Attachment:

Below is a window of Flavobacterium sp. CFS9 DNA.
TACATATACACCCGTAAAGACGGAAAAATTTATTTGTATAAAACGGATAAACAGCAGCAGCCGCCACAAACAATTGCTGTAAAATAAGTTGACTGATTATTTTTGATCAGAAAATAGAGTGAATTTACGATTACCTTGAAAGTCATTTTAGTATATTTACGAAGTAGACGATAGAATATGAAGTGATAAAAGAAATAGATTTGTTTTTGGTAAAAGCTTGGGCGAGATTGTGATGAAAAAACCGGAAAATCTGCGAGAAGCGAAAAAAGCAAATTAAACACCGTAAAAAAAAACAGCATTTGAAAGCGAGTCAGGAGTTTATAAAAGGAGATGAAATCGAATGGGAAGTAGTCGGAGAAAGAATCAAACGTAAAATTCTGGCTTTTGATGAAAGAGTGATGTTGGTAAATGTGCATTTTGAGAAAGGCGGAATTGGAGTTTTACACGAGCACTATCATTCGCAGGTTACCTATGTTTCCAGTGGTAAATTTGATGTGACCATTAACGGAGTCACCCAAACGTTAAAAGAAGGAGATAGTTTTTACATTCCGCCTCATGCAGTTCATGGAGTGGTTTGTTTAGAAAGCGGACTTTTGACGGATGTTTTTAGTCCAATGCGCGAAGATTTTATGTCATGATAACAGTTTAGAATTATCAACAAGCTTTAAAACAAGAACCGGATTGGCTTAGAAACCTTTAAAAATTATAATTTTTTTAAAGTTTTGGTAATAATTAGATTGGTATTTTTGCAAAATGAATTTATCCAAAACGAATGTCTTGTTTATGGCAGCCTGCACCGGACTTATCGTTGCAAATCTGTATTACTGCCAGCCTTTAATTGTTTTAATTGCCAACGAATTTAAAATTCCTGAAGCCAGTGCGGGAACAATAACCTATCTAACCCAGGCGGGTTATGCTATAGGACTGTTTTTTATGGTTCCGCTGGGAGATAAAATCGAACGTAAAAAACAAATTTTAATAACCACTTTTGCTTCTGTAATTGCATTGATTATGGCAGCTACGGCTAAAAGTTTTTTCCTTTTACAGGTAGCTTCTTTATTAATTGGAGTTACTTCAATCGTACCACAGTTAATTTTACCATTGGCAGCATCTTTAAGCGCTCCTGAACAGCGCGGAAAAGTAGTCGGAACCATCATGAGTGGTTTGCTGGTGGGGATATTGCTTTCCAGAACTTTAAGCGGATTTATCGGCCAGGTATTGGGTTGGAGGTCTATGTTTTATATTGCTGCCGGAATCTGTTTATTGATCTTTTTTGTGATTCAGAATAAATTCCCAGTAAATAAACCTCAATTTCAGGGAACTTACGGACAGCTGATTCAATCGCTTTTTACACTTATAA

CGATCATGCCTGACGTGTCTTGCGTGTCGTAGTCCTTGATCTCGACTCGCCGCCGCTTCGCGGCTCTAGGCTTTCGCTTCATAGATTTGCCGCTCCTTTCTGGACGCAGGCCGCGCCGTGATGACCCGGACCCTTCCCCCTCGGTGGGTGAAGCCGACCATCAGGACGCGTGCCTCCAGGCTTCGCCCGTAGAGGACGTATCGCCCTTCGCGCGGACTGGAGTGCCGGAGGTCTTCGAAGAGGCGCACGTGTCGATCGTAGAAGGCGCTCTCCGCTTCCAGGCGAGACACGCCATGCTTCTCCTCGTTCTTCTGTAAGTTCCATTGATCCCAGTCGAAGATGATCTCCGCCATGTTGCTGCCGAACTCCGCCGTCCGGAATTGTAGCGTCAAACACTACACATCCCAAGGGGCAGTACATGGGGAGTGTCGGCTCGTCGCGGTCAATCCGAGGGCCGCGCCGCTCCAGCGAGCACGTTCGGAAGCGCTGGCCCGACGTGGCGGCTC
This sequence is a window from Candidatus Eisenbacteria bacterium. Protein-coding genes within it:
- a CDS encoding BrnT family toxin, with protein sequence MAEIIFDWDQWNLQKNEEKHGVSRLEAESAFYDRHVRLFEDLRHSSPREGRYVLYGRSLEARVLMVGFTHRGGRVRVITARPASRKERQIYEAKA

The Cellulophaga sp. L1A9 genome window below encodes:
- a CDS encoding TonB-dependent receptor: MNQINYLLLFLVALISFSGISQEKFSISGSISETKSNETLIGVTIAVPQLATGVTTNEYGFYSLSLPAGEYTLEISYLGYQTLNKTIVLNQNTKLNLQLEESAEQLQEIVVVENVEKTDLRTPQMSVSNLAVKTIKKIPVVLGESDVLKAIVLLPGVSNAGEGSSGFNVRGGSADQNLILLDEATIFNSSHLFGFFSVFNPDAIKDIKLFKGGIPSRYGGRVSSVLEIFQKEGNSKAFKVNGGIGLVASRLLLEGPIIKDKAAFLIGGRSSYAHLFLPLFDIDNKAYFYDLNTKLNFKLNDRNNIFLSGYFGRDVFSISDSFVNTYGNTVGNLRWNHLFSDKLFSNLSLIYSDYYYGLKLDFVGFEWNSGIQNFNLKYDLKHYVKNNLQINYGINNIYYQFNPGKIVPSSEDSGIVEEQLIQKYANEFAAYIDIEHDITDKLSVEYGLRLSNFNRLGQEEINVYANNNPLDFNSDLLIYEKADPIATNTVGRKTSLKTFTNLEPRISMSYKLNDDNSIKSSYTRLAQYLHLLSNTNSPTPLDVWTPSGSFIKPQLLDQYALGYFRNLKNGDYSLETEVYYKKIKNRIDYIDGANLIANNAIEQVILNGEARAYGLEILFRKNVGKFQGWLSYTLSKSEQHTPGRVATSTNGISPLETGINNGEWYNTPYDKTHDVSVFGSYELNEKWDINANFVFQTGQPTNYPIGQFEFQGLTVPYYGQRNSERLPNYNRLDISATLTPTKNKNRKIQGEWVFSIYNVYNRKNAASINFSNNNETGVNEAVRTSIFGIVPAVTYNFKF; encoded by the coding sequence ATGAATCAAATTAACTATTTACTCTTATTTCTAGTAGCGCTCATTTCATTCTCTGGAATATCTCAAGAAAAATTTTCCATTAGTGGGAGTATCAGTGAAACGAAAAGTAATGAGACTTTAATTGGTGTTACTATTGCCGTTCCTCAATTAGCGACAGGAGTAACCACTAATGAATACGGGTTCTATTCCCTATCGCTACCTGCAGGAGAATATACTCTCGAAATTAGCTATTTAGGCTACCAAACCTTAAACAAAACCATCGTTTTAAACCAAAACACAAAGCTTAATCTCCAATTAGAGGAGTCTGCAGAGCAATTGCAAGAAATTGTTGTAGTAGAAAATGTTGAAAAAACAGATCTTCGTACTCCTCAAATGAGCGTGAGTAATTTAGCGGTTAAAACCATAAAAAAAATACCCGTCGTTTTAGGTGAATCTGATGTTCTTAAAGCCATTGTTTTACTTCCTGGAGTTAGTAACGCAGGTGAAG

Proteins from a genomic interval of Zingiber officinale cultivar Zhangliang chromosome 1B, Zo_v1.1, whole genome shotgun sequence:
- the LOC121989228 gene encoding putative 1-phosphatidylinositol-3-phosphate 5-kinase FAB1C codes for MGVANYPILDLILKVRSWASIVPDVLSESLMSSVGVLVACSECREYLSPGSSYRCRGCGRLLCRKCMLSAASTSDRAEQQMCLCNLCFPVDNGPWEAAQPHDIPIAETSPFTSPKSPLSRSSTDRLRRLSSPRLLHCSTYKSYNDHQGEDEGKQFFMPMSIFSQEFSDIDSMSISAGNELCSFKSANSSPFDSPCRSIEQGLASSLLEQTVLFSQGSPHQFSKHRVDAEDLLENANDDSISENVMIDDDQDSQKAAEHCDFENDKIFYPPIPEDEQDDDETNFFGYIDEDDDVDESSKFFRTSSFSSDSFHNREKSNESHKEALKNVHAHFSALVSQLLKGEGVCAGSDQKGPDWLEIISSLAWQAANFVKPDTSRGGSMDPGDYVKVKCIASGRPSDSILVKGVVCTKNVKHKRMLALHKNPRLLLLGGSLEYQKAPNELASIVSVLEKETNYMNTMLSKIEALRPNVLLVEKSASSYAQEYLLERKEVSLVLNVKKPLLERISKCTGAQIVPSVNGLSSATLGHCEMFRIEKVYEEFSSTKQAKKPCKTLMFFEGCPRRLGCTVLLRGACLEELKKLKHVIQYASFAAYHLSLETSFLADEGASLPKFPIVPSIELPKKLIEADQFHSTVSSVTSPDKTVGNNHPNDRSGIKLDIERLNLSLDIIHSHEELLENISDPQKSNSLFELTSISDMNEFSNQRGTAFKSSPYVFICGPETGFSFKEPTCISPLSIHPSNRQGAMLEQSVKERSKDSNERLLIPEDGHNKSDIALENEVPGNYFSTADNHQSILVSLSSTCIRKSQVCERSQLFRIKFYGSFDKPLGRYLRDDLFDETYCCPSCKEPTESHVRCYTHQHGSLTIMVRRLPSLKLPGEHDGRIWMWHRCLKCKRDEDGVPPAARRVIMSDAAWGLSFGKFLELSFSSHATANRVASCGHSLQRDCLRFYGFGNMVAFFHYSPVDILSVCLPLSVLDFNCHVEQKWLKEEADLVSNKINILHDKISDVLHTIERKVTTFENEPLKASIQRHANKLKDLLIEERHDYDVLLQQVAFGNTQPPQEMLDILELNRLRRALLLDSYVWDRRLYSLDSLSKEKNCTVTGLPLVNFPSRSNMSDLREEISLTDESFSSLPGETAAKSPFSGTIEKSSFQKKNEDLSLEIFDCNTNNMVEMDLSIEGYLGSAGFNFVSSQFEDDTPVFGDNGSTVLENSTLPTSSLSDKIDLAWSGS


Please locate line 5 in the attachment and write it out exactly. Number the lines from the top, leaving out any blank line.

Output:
- a CDS encoding BrnT family toxin, with protein sequence MAEIIFDWDQWNLQKNEEKHGVSRLEAESAFYDRHVRLFEDLRHSSPREGRYVLYGRSLEARVLMVGFTHRGGRVRVITARPASRKERQIYEAKA